Media reports said late Saturday Nauert has withdrawn due to complications surrounding her employment of a nanny who was in the country legally, but not legally allowed to work. 

According to The Washington Post, the nanny had worked for the Nauerts for 10 years and was paid in cash, but she had not paid taxes.  When the family discovered that taxes had not been paid, The Post reported, the Nauerts demanded that the tax bill be paid. 

Earlier Saturday, before news of the the nanny complication emerged, Nauert said, in a statement, “I am grateful to President Trump and Secretary (Mike) Pompeo for the trust they placed in me for considering me for the position of U.S. Ambassador to the United Nations. However, the past two months have been grueling for my family and therefore it is in the best interest of my family that I withdraw my name from consideration.

“Serving in the Administration for the past two years has been one of the highest honors of my life and I will always be grateful to the President, the Secretary, and my colleagues at the State Department for their support,” Nauert said in a statement released by the State Department Saturday.

In the statement, Secretary of State Pompeo praised Nauert for performing her duties with “unequalled excellence,” and wished her the best “in whatever role she finds herself.” 

In nominating Nauert, Trump said she was “very talented, very smart, very quick. And I think she’s going to be respected by all.”

 

Broadcast journalist

Nauert joined the State Department in April 2017 after a career in broadcast journalism, first serving under former Secretary of State Rex Tillerson and then under Pompeo. In addition to serving as spokesperson, Nauert also served as acting undersecretary for public diplomacy and public affairs from March to October of this year.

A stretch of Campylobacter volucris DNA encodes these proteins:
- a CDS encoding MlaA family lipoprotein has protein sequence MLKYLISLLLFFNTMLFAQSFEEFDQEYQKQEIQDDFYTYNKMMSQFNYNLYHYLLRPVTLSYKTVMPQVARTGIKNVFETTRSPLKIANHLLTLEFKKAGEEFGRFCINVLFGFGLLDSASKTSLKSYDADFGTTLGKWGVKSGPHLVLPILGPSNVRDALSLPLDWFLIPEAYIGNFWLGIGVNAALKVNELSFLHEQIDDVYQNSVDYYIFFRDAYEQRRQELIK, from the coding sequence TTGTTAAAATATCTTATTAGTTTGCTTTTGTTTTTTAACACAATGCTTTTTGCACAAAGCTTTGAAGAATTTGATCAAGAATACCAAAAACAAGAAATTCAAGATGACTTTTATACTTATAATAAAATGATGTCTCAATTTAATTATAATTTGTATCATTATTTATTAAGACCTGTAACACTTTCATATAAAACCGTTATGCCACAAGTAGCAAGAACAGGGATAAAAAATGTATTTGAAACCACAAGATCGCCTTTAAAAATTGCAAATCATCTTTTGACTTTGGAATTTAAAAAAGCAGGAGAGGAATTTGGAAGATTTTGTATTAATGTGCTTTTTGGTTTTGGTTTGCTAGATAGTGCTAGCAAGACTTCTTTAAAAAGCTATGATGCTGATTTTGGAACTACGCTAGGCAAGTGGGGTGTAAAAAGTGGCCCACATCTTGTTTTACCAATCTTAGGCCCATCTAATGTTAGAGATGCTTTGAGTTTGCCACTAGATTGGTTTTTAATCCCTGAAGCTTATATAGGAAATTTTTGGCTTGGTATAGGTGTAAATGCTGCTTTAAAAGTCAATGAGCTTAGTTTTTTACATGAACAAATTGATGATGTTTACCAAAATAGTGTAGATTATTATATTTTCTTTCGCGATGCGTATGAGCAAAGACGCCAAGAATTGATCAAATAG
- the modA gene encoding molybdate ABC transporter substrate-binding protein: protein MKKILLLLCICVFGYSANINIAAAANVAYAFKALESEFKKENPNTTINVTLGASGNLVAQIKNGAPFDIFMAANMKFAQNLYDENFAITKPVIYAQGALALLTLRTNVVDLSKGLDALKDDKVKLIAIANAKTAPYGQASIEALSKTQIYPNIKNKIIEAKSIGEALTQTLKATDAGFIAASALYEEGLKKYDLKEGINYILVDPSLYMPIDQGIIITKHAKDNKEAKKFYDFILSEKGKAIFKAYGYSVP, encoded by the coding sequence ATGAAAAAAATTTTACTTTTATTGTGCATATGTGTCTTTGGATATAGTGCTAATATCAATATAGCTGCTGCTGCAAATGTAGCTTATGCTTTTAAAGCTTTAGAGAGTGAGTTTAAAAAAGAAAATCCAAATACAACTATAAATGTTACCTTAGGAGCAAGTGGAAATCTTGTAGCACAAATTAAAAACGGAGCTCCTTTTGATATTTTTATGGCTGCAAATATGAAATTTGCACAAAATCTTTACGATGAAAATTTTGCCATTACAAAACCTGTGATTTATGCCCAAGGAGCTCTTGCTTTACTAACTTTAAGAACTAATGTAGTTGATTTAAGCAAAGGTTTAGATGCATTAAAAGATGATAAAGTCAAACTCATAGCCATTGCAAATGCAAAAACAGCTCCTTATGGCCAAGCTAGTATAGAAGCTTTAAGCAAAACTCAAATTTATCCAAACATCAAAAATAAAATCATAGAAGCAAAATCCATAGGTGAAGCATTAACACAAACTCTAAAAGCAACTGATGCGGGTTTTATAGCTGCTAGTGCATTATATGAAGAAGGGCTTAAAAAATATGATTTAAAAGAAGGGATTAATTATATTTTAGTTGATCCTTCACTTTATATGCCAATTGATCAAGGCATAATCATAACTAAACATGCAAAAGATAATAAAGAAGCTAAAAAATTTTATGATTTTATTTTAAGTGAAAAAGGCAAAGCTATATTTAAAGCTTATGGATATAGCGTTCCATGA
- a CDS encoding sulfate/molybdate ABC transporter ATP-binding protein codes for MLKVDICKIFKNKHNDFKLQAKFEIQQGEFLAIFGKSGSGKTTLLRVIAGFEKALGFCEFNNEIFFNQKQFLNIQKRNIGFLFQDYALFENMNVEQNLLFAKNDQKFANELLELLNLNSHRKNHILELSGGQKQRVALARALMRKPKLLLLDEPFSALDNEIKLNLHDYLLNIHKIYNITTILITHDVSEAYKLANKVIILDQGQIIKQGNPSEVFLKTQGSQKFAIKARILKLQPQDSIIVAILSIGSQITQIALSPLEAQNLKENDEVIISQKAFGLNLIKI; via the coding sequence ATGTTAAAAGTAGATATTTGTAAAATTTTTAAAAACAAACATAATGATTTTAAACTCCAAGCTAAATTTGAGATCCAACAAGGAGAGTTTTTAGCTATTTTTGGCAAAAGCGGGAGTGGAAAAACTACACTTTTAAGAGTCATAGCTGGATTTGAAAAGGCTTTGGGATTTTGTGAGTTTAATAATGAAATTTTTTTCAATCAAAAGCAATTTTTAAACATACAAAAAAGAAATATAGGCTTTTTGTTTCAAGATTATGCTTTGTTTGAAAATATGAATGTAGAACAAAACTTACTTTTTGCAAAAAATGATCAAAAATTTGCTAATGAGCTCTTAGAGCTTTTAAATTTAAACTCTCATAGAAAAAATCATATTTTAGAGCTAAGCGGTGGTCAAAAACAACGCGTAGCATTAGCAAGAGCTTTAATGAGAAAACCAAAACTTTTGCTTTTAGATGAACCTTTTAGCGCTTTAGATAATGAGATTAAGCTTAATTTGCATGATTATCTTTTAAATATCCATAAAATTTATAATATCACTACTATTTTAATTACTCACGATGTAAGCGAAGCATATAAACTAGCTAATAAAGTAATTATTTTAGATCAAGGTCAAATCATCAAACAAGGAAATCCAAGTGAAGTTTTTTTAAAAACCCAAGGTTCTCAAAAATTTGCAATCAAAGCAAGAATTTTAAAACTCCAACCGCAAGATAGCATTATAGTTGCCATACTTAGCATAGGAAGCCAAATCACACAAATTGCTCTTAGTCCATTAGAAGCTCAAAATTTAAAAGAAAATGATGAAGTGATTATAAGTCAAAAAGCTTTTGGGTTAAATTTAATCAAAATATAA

She came to State from Fox News, where she co-anchored Fox and Friends, the morning program that Trump says he watches regularly. The president’s other recent hires from Fox News include White House communications chief Bill Shine and national security adviser John Bolton. 

 

Nauert likely would have faced tough questioning during her Senate confirmation hearings about her apparent lack of diplomatic or policymaking experience. 

 

The Wilson Center’s Aaron David Miller said Nauert had a different profile from past U.S. ambassadors to the United Nations. 

 

“I think Heather Nauert is smart. She is a quick study. She will learn the brief. But, I think it [the U.S. ambassador job] is not going to be what it was under Nikki Haley, which was a serious competitor under a vacuum at the NSC [National Security Council] and at the State Department under Tillerson.” 

 

Miller, who advised several secretaries of state under Republican and Democratic administrations, said Haley took advantage of the “empty space” created by media-averse Tillerson to stake out positions on a whole range of foreign policy issues, and that was not likely going to be the case with Nauert. 

Smaller role seen

 

“Heather Nauert is not going to be a big-time player in the deliberations on substance in the administration,” he said. “I doubt, on an issue like Syria, unless it pertains to the U.N., that the president is going to call her up and say, ‘What do you think?’ ” 

 

Both Trump and Pompeo have been highly critical of the United Nations and other multilateral institutions, with Pompeo noting in a Brussels speech earlier this week that “multilateralism has become viewed as an end unto itself. The more treaties we sign, the safer we supposedly are. The more bureaucrats we have, the better the job gets done.” 

 

During Nauert’s twice-weekly briefings at the State Department and her own trips, she has shown a passion for human rights issues. While serving with Tillerson, Nauert took trips on her own initiative, visiting Myanmar and Bangladesh last year to meet with Rohingya refugees. 

 

She also visited Israel and strongly defended Trump’s controversial decision to move the U.S. Embassy to Jerusalem. 

 

Nauert is a graduate of Columbia University’s Graduate School of Journalism and Mount Vernon College in Washington. The 48-year-old is a wife and mother of two young sons, and was born in Rockford, Ill. 

 

Steve Herman at the White House, and Cindy Saine and Nike Ching at the State Department contributed to this report.